As CBS News Sunday Morning Correspondent Bill Geist reports, one of Denvers most innovative new practices dates back to biblical times.
In recent years, Denver has been faced with a troubling force of nature. Thousands of acres of noxious weeds have spread through the city, creating seemingly endless meadows of wild flora. In an effort to deal with the botanical nightmare, the city turned to an unlikely ally: goats.
"The more I thought about it, the more excited I got," says city naturalist Gail Weinstein. "I got to the point I couldnt sleep at night. I was so nervous about it. I thought this is great."
She told Mayor Wellington Webb about her idea to put goats on the city payroll, something he initially thought was preposterous.
Cashmere goats, native to Mongolia, can now be seen browsing the Denver landscape. "I look at them as providing a city service, and they dont ask for much," Mayor Webb says jokingly.
These eager new civil servants rise early at their Denver campsite, the abandoned Stapleton Airport. Under the watchful eyes of shepherd Lani Lamming and Jack the "wonderdog," the herd swarms down to the river for a slurp of river water and a nutritious, all-natural breakfast: field greens presented on a bed of dirt.
Where perhaps every other mammal on earth sees prickly, deadly weeds, goats see an all-you-can eat buffet. "I believe its in the bible that the goat has an iron gut," says Lamming.
Lamming owns the flock and is making a healthy business with these furry little four-legged weed eaters, with her $50,000 contract with Denver.
"I got [the idea] when I was in grad school," Lamming explains. "I have a masters degree in weed science. The idea to me was if you would offer grazing as a service that you could use as an alternative to herbicides, that people would really like it."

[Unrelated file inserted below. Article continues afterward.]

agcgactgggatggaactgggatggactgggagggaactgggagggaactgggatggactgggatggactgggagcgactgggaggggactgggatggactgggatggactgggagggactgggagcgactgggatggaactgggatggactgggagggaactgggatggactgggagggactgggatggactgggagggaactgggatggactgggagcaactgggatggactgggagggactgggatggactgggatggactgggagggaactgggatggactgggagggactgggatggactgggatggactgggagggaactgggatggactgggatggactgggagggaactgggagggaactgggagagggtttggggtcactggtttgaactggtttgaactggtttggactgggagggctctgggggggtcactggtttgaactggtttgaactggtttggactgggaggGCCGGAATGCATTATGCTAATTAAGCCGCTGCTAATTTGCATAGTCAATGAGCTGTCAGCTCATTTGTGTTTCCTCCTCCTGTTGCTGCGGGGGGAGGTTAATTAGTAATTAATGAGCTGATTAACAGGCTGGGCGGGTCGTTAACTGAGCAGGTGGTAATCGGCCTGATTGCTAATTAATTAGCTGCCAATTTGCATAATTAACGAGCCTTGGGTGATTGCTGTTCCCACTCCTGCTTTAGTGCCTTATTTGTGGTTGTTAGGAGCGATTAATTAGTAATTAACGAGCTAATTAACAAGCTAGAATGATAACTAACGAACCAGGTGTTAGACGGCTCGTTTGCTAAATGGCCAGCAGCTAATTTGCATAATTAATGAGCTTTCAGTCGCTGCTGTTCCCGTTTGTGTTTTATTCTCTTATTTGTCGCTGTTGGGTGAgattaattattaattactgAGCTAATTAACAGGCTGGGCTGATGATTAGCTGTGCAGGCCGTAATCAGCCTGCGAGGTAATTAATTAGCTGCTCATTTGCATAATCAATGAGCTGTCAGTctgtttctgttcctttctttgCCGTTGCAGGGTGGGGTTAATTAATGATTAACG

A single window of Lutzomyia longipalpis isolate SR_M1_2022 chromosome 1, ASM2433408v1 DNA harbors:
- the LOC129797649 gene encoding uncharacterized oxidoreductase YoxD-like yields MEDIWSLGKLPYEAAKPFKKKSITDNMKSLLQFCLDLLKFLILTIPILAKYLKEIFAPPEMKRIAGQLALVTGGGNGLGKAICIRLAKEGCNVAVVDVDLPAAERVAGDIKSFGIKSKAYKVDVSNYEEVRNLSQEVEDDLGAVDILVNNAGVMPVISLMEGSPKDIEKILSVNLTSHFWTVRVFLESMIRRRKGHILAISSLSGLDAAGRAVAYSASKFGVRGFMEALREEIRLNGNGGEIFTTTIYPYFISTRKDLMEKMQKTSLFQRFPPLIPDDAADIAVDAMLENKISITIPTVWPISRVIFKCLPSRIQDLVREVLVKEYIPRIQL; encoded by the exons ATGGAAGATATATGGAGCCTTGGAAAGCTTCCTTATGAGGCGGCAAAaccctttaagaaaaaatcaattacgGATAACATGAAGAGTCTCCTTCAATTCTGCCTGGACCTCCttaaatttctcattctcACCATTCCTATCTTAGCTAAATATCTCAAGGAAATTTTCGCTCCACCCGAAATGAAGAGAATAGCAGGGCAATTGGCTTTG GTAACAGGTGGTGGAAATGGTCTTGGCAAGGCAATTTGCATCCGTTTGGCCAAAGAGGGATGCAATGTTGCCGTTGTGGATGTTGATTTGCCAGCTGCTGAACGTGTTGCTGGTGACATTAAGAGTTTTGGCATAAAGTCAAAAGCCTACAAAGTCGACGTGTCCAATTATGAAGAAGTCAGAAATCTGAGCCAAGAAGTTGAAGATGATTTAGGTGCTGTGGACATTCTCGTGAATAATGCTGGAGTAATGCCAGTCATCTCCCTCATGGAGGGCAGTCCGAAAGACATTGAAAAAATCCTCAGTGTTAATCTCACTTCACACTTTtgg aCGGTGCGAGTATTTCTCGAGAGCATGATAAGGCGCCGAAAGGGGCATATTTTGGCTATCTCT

"But you would have to offer everything: all the animals, all the fence[s], the water, transport em, take care of em, move em. And then it would work," Lamming says. "I have 1,600 head out right now in four major areas: three in Colorado and one in Wyoming. We did work in Utah last year."
While she works for Denver, her husband Fred and their four boys are mowing lawns in Jackson Hole, Wyo., where lawns get fairly large.
But the family business wasnt so easy to start. Lamming needed a loan and asking for "goat money was a challenge.
"It was pretty funny," Lamming remembers. "And they had to ask twice, For what? You want how much? How much, $10,000? I had to put up my truck."
Her business took off. It turns out that weeds are a very big deal out est, where an estimated 5,000 acres a day are lost to noxious plants.
"Theyll come in and take over an ecosystem, which will push out all the native plants, which in turn push[es] out all the native wildlife, mammals, reptiles, birds," Lamming says.
"They seem happy to hop in the truck. Well every day they want to get up and eat. There arent too many jobs for humans like that where you just eat all day," she quips.
In Denver the goats pack into the trailer for their daily commute to work, looking like so many subway riders. Then they rush to the weeds like diners to an early bird special.
Their happy mission this day is to strip two acres of noxious weeds from the banks of the Platte River.
"People stop and they want to know what were doing," says Lamming. "They love the goats; they love to watch em. They love to see em in the landscape. And theyll stop and they may stand here for two hours and visit."
As so the total lawn care machine for the new millennium is here. The cashmere turbo goat 2000 seeks out and destroys noxious weeds, tills the soil, tamps down new seeds and even fertilizes them.
"They can get places we cant, like the bank over there, and these tractors wont go there without winding up in the water," says one gardener. "I think its a good idea. I think theres lots of places theyll be very useful."
Most importantly, they love their work so much that they dont want to go home at night. Surely an old ideas time has come.